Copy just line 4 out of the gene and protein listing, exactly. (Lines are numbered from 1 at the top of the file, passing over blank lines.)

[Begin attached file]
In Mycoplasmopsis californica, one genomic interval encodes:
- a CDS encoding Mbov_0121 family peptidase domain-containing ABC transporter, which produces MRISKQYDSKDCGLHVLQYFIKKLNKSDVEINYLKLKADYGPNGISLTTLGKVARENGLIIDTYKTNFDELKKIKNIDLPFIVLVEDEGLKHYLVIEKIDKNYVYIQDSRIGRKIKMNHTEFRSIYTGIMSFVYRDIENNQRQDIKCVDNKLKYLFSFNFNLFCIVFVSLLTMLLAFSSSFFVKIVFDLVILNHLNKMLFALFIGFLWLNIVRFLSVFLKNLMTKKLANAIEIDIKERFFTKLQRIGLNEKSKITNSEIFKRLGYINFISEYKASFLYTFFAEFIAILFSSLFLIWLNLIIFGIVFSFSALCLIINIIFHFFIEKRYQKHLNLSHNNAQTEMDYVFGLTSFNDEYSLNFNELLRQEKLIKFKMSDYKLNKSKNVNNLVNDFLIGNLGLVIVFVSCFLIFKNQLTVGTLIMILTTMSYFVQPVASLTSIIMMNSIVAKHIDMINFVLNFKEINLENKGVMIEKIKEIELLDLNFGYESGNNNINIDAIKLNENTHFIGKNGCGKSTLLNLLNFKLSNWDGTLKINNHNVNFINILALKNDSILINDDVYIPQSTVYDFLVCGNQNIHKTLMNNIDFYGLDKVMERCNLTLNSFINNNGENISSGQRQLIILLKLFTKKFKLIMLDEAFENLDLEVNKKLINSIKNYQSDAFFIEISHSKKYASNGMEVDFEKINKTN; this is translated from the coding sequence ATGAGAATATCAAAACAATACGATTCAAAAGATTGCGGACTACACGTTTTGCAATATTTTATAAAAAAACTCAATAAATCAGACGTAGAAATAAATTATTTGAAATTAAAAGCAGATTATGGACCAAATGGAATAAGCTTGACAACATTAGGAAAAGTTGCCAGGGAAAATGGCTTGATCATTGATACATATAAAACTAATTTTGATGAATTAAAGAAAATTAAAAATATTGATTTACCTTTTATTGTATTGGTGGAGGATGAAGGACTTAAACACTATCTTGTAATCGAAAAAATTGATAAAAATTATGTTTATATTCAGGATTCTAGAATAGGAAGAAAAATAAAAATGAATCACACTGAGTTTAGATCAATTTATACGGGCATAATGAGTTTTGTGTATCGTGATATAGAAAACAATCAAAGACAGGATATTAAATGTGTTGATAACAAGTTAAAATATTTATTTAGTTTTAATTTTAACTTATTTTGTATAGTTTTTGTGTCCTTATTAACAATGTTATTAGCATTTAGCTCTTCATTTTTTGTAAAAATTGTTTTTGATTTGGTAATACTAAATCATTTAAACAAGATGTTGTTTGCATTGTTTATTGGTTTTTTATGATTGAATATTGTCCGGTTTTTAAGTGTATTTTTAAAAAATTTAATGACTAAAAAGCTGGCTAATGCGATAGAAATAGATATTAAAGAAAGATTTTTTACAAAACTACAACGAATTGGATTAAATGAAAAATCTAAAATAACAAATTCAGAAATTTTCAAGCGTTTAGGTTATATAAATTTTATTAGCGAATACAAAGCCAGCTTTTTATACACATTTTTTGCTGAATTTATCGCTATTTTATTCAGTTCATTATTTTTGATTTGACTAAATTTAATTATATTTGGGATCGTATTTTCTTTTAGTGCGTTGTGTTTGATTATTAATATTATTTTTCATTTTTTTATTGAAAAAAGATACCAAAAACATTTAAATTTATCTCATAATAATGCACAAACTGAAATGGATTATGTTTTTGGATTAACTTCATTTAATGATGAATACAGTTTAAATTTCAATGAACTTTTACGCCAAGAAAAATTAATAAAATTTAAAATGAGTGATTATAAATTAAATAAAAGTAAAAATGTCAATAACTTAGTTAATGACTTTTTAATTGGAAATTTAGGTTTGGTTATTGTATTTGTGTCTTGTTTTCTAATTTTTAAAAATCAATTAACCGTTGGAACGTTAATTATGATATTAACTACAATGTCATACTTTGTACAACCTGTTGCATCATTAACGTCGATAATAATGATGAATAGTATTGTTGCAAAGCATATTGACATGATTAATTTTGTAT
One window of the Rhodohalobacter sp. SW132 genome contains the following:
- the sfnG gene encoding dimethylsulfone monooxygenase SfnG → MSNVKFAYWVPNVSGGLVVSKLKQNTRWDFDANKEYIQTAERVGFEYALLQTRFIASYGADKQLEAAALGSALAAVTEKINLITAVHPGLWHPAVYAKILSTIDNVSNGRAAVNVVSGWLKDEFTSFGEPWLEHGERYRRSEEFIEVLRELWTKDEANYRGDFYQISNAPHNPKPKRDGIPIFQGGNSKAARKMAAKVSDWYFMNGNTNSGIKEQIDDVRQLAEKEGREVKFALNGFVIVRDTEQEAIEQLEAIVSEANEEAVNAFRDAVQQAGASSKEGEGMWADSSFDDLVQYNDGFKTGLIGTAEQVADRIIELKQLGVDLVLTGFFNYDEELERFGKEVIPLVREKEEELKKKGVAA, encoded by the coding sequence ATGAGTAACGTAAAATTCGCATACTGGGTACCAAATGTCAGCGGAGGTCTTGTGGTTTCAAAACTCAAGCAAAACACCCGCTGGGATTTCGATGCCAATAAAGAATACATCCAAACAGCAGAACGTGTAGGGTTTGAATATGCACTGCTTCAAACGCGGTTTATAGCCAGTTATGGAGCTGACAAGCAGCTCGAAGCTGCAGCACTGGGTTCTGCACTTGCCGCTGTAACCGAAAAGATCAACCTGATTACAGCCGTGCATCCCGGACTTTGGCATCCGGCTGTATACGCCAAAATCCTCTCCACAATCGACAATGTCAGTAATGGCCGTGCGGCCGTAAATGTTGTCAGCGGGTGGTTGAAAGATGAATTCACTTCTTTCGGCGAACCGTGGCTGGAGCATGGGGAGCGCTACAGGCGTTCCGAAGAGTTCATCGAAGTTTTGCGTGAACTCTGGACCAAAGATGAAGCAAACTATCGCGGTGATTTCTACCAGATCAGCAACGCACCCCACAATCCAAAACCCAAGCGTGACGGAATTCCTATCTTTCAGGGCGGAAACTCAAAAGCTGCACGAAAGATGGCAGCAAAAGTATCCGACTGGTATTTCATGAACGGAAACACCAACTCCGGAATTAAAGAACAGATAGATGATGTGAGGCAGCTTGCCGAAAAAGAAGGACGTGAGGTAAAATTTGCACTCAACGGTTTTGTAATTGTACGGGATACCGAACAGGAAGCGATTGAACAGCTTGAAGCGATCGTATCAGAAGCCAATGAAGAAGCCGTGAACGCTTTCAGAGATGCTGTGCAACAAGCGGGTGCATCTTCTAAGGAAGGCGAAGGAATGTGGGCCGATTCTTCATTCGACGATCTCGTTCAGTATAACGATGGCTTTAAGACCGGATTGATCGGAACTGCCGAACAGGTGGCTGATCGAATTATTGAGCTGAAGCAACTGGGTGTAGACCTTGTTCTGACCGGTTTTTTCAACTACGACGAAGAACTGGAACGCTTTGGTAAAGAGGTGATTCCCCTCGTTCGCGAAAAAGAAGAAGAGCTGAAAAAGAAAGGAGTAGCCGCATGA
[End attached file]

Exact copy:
- the sfnG gene encoding dimethylsulfone monooxygenase SfnG → MSNVKFAYWVPNVSGGLVVSKLKQNTRWDFDANKEYIQTAERVGFEYALLQTRFIASYGADKQLEAAALGSALAAVTEKINLITAVHPGLWHPAVYAKILSTIDNVSNGRAAVNVVSGWLKDEFTSFGEPWLEHGERYRRSEEFIEVLRELWTKDEANYRGDFYQISNAPHNPKPKRDGIPIFQGGNSKAARKMAAKVSDWYFMNGNTNSGIKEQIDDVRQLAEKEGREVKFALNGFVIVRDTEQEAIEQLEAIVSEANEEAVNAFRDAVQQAGASSKEGEGMWADSSFDDLVQYNDGFKTGLIGTAEQVADRIIELKQLGVDLVLTGFFNYDEELERFGKEVIPLVREKEEELKKKGVAA, encoded by the coding sequence ATGAGTAACGTAAAATTCGCATACTGGGTACCAAATGTCAGCGGAGGTCTTGTGGTTTCAAAACTCAAGCAAAACACCCGCTGGGATTTCGATGCCAATAAAGAATACATCCAAACAGCAGAACGTGTAGGGTTTGAATATGCACTGCTTCAAACGCGGTTTATAGCCAGTTATGGAGCTGACAAGCAGCTCGAAGCTGCAGCACTGGGTTCTGCACTTGCCGCTGTAACCGAAAAGATCAACCTGATTACAGCCGTGCATCCCGGACTTTGGCATCCGGCTGTATACGCCAAAATCCTCTCCACAATCGACAATGTCAGTAATGGCCGTGCGGCCGTAAATGTTGTCAGCGGGTGGTTGAAAGATGAATTCACTTCTTTCGGCGAACCGTGGCTGGAGCATGGGGAGCGCTACAGGCGTTCCGAAGAGTTCATCGAAGTTTTGCGTGAACTCTGGACCAAAGATGAAGCAAACTATCGCGGTGATTTCTACCAGATCAGCAACGCACCCCACAATCCAAAACCCAAGCGTGACGGAATTCCTATCTTTCAGGGCGGAAACTCAAAAGCTGCACGAAAGATGGCAGCAAAAGTATCCGACTGGTATTTCATGAACGGAAACACCAACTCCGGAATTAAAGAACAGATAGATGATGTGAGGCAGCTTGCCGAAAAAGAAGGACGTGAGGTAAAATTTGCACTCAACGGTTTTGTAATTGTACGGGATACCGAACAGGAAGCGATTGAACAGCTTGAAGCGATCGTATCAGAAGCCAATGAAGAAGCCGTGAACGCTTTCAGAGATGCTGTGCAACAAGCGGGTGCATCTTCTAAGGAAGGCGAAGGAATGTGGGCCGATTCTTCATTCGACGATCTCGTTCAGTATAACGATGGCTTTAAGACCGGATTGATCGGAACTGCCGAACAGGTGGCTGATCGAATTATTGAGCTGAAGCAACTGGGTGTAGACCTTGTTCTGACCGGTTTTTTCAACTACGACGAAGAACTGGAACGCTTTGGTAAAGAGGTGATTCCCCTCGTTCGCGAAAAAGAAGAAGAGCTGAAAAAGAAAGGAGTAGCCGCATGA